Environmental activist Greta Thunberg’s searing address at the United Nations earlier this week earned enthusiastic praise from climate researchers, with many saying that the 16-year-old has found ways to raise awareness of climate science, galvanize support and resonate with people in ways that they have struggled to for decades.
“Speaking as a climate change scientist who has been working on this issue for 20 years and saying the same thing for 20 years, she is getting people to listen, which we have failed to do,” said Saleemul Huq, director of the International Centre for Climate Change & Development in Bangladesh.
“I thought it was the most powerful speech I’ve ever seen.”
Sally Benson, co-director of the Precourt Institute for Energy at Stanford University, applauded Thunberg’s emotional remarks and her efforts to mobilize young people to demand action on climate change.
“She has been a catalytic leader,” Benson said. “We’re seeing more grassroots action, and she’s creating a movement where young people are pushing communities, cities, states and corporations and saying, ‘we’re not going to wait.’”
The report stated that the planet has already warmed by 1 degree Celsius since the 19th century, and used 1.5 degrees as a threshold beyond which the effects of climate change, such as melting ice, extreme heat and sea-level rise, become life-threatening for tens of millions of people around the world.
But even the possibility of reducing global carbon dioxide (CO2) emissions so drastically by 2030 is fast becoming impractical, according to Simon Donner, a climatologist at the University of British Columbia in Vancouver, Canada.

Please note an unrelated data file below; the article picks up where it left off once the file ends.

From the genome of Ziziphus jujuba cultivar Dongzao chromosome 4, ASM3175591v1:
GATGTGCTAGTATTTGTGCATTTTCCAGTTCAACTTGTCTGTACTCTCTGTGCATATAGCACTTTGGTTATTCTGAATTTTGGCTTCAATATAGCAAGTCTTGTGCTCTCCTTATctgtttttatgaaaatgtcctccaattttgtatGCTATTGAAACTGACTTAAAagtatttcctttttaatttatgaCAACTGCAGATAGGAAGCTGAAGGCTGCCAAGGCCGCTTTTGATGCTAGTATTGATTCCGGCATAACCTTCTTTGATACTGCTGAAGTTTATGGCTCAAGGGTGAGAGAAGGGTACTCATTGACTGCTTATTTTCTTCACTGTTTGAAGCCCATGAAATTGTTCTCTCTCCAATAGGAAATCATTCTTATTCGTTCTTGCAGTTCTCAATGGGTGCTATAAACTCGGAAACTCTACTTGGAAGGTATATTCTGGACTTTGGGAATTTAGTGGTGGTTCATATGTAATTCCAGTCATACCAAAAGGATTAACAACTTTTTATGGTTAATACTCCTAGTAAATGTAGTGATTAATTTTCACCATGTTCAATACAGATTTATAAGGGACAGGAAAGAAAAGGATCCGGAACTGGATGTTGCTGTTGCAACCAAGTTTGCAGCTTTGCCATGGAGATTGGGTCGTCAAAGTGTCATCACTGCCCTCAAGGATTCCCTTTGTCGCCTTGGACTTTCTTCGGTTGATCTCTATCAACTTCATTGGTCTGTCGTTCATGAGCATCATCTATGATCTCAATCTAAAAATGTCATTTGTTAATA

“Mathematically and technically, it is possible, but it’s not realistic,” Donner said. “To reduce emissions that sharply in what is now only a 10-year period would take enormous changes in countries around the world.”
Recent trends have demonstrated how challenging it is to even keep carbon emissions level. A report released last year by the Global Carbon Project, formed by an international consortium of climate researchers, stated that global carbon emissions hit a record high in 2018. After a period of stability from 2014 to 2016, global greenhouse gas emissions rose in 2017 and then jumped another 2.7 percent in 2018 to an all-time high of more than 37 billion metric tons.
“The trend is very bad if we want to stay within the 1.5-degree window,” said Michael Mehling, deputy director of the Center for Energy and Environmental Policy Research at the Massachusetts Institute of Technology.
At current emissions levels, the so-called CO2 budget — which calculates how much more carbon dioxide can be released into the atmosphere while limiting warming to below 1.5 degrees Celsius — will likely be used up in about eight years, according to Mehling, a fact echoed by Thunberg in her speech to the U.N.
But even if some of these challenges seem insurmountable, Donner said it’s important for people to not feel disheartened, because incremental changes can make a big difference.
“The real message of the IPCC report last year is that every action counts,” he said. “The world is not going to end in 2030, even if we fail to avoid 1.5 degrees of warming. But we should still do the best we can, because the more we reduce emissions, the less the planet will warm and the less people will suffer.”
Nathan Hultman, director of the Center for Global Sustainability at the University of Maryland, said Thunberg’s U.N. address was particularly effective at conveying the need for urgent action.
“I like that it ruffled feathers,” said Hultman, who worked at the White House on climate and energy policy for the Obama administration from 2014 to 2016. “The statement she made is not the normal kind of statements you hear at U.N. summits. We need to cut through the chummy approaches that happen at the international level and speak truthfully about what we need to do.”
“I don’t think we’re grasping at straws — I think we’re seeing some real signs of movement, and that gives me hope,” Hultman said. “We’ve been crossing this bridge for decades and now we’re partially over it, but there’s a lot more bridge to go.”